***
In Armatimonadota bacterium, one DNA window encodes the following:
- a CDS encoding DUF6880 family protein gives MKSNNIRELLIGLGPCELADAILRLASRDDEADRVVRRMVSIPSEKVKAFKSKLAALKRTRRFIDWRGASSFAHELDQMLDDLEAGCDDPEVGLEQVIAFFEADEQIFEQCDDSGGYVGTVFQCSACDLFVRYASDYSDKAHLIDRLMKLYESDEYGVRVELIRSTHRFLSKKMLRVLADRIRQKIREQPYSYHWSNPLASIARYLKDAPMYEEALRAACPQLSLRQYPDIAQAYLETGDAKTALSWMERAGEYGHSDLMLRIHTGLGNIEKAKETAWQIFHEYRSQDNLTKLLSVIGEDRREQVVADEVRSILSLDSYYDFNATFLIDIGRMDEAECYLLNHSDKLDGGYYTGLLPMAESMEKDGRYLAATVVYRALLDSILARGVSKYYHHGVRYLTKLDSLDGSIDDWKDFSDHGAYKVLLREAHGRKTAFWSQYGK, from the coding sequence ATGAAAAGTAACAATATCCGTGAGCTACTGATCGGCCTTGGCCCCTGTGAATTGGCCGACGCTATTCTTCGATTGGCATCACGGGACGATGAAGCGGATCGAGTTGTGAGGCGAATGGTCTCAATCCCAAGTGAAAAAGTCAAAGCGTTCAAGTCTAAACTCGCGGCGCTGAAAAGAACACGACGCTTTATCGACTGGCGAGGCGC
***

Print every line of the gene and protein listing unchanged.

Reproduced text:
In Armatimonadota bacterium, one DNA window encodes the following:
- a CDS encoding DUF6880 family protein gives MKSNNIRELLIGLGPCELADAILRLASRDDEADRVVRRMVSIPSEKVKAFKSKLAALKRTRRFIDWRGASSFAHELDQMLDDLEAGCDDPEVGLEQVIAFFEADEQIFEQCDDSGGYVGTVFQCSACDLFVRYASDYSDKAHLIDRLMKLYESDEYGVRVELIRSTHRFLSKKMLRVLADRIRQKIREQPYSYHWSNPLASIARYLKDAPMYEEALRAACPQLSLRQYPDIAQAYLETGDAKTALSWMERAGEYGHSDLMLRIHTGLGNIEKAKETAWQIFHEYRSQDNLTKLLSVIGEDRREQVVADEVRSILSLDSYYDFNATFLIDIGRMDEAECYLLNHSDKLDGGYYTGLLPMAESMEKDGRYLAATVVYRALLDSILARGVSKYYHHGVRYLTKLDSLDGSIDDWKDFSDHGAYKVLLREAHGRKTAFWSQYGK, from the coding sequence ATGAAAAGTAACAATATCCGTGAGCTACTGATCGGCCTTGGCCCCTGTGAATTGGCCGACGCTATTCTTCGATTGGCATCACGGGACGATGAAGCGGATCGAGTTGTGAGGCGAATGGTCTCAATCCCAAGTGAAAAAGTCAAAGCGTTCAAGTCTAAACTCGCGGCGCTGAAAAGAACACGACGCTTTATCGACTGGCGAGGCGC